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Coronary steal syndrome
Peripheral artery disease
Subclavian steal syndrome
Renal artery stenosis
Coarctation of the aorta
Polycystic kidney disease
Chronic venous insufficiency
Deep vein thrombosis
Human herpesvirus 8 (Kaposi sarcoma)
Transposition of the great vessels
Total anomalous pulmonary venous return
Tetralogy of Fallot
Hypoplastic left heart syndrome
Patent ductus arteriosus
Ventricular septal defect
Coarctation of the aorta
Atrial septal defect
Premature atrial contraction
Atrioventricular nodal reentrant tachycardia (AVNRT)
Premature ventricular contraction
Long QT syndrome and Torsade de pointes
Bundle branch block
Pulseless electrical activity
Tricuspid valve disease
Pulmonary valve disease
Mitral valve disease
Aortic valve disease
Rheumatic heart disease
Pericarditis and pericardial effusion
Acyanotic congenital heart defects: Pathology review
Cyanotic congenital heart defects: Pathology review
Atherosclerosis and arteriosclerosis: Pathology review
Coronary artery disease: Pathology review
Peripheral artery disease: Pathology review
Valvular heart disease: Pathology review
Cardiomyopathies: Pathology review
Heart failure: Pathology review
Supraventricular arrhythmias: Pathology review
Ventricular arrhythmias: Pathology review
Heart blocks: Pathology review
Aortic dissections and aneurysms: Pathology review
Pericardial disease: Pathology review
Endocarditis: Pathology review
Hypertension: Pathology review
Shock: Pathology review
Vasculitis: Pathology review
Cardiac and vascular tumors: Pathology review
Dyslipidemias: Pathology review
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David G. Walker
Zachary Kevorkian, MSMI
With Hypertriglyceridemia, hyper means high, -emia refers to blood levels, and triglycerides are the most abundant fatty molecules in an organism.
So, hypertriglyceridemia is when there’s excess triglycerides in the blood.
Specifically, hypertriglyceridemia is when there are more than 150 mg of triglycerides per deciliter of blood.
Triglycerides can be deposited in subcutaneous tissue and around organs and function as energy storage in the body.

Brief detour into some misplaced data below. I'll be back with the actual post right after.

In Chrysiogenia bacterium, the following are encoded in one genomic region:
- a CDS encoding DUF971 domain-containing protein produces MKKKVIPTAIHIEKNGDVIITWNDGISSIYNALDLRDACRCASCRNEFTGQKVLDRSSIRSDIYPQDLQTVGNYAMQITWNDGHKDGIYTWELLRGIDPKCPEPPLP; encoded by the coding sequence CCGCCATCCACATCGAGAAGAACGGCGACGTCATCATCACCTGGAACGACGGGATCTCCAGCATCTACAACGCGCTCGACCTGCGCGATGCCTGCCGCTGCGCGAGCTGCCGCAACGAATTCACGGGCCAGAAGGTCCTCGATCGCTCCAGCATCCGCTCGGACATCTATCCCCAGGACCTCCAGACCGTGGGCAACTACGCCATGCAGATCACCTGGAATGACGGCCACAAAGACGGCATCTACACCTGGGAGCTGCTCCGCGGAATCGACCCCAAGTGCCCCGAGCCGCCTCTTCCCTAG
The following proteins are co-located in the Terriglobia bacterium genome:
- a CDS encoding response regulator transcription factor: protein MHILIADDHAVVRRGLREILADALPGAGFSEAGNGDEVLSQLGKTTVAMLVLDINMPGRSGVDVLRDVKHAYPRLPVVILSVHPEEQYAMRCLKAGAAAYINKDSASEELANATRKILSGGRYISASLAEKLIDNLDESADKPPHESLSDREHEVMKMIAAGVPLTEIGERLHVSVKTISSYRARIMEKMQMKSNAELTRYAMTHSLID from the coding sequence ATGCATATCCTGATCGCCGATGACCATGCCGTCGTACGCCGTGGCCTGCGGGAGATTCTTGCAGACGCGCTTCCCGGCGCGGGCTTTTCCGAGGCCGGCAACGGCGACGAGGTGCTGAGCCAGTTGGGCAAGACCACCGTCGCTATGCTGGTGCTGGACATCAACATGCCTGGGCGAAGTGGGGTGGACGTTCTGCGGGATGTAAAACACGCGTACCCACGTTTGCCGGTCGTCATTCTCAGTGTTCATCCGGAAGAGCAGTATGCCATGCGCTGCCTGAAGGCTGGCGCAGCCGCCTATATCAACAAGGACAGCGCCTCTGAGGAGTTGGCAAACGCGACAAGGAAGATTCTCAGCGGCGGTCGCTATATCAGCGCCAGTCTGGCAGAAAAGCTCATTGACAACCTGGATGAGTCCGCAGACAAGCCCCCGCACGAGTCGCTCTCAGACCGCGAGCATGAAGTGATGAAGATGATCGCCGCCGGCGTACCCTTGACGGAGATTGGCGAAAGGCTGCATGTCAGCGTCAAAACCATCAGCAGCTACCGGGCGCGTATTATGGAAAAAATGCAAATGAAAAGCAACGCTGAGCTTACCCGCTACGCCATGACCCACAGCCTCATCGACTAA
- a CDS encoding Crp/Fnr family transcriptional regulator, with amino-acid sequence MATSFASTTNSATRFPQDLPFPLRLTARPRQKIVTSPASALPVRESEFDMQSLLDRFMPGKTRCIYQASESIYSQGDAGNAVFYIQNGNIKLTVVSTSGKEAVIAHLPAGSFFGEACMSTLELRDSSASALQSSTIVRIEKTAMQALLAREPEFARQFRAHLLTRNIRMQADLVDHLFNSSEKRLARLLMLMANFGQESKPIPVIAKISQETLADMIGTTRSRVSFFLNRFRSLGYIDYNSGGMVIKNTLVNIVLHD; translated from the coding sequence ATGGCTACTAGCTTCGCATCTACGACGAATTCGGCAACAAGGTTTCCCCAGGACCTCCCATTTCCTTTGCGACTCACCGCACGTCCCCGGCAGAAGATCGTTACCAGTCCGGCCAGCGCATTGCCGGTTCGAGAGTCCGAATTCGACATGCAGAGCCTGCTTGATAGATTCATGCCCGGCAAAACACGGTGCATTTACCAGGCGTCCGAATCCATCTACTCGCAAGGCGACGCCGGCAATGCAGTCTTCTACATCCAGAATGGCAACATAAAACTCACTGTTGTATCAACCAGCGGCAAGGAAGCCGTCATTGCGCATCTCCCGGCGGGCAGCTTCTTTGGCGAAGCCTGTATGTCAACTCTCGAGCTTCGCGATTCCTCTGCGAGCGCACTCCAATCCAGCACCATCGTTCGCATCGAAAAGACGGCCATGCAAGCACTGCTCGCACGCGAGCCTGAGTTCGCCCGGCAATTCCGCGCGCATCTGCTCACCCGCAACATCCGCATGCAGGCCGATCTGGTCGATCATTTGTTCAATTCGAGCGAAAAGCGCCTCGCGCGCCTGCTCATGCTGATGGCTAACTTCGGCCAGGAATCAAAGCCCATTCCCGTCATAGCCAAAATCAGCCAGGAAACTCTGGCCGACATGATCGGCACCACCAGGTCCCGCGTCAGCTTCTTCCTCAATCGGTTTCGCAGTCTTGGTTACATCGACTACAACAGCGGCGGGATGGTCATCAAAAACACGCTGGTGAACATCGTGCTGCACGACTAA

We can either get triglycerides from our diet, which are called exogenous triglycerides; or our liver can synthesize them from other molecules, in which case they’re called endogenous triglycerides.
Now, exogenous triglycerides are first absorbed in the small intestine, and then they undergo a series of changes in order to be transported and deposited in the body.
So, after triglycerides are absorbed, they enter the intestinal mucosal cells, inside of which they’re coupled with various apolipoproteins and phospholipids to create chylomicrons, which are one type of lipoprotein.
Lipoproteins are made up of lipids (like triglycerides or cholesterol) or phospholipids and proteins (like apolipoproteins CII, CIII, or E).
The main job of lipoproteins is to carry insoluble molecules, like triglycerides, from the intestines to the circulation.
That's because, normally, triglycerides are insoluble in liquid environments like blood.
Now, the newly created chylomicrons enter the bloodstream and bind to the wall of capillaries in adipose and skeletal muscle tissue.
At the binding site, they interact with the lipoprotein lipase enzyme leading to the breakdown of the triglyceride core and liberation of free fatty acids directly into the adipocytes or skeletal muscle cell, where they’re either stored or used for energy.
After triglycerides leave the chylomicron, what’s left is called a remnant chylomicron.
Remnant chylomicrons are high in cholesterol esters and they’re cleared from circulation by the liver when the apolipoprotein E binds to Apo-B100/E receptor on the hepatic cell membrane.
Hypertriglyceridemia is a condition characterized by high levels of triglycerides in the blood. If individuals' serum triglyceride concentrations are above 150 mg/dL, they are considered hypertriglyceridemia. High levels of triglycerides in the blood are associated with a high risk of developing heart disease, stroke, and other health problems. There are many different causes of hypertriglyceridemia, including genetics, obesity, eating too much processed or unhealthy foods, not getting enough exercise, smoking cigarettes, and drinking alcohol.
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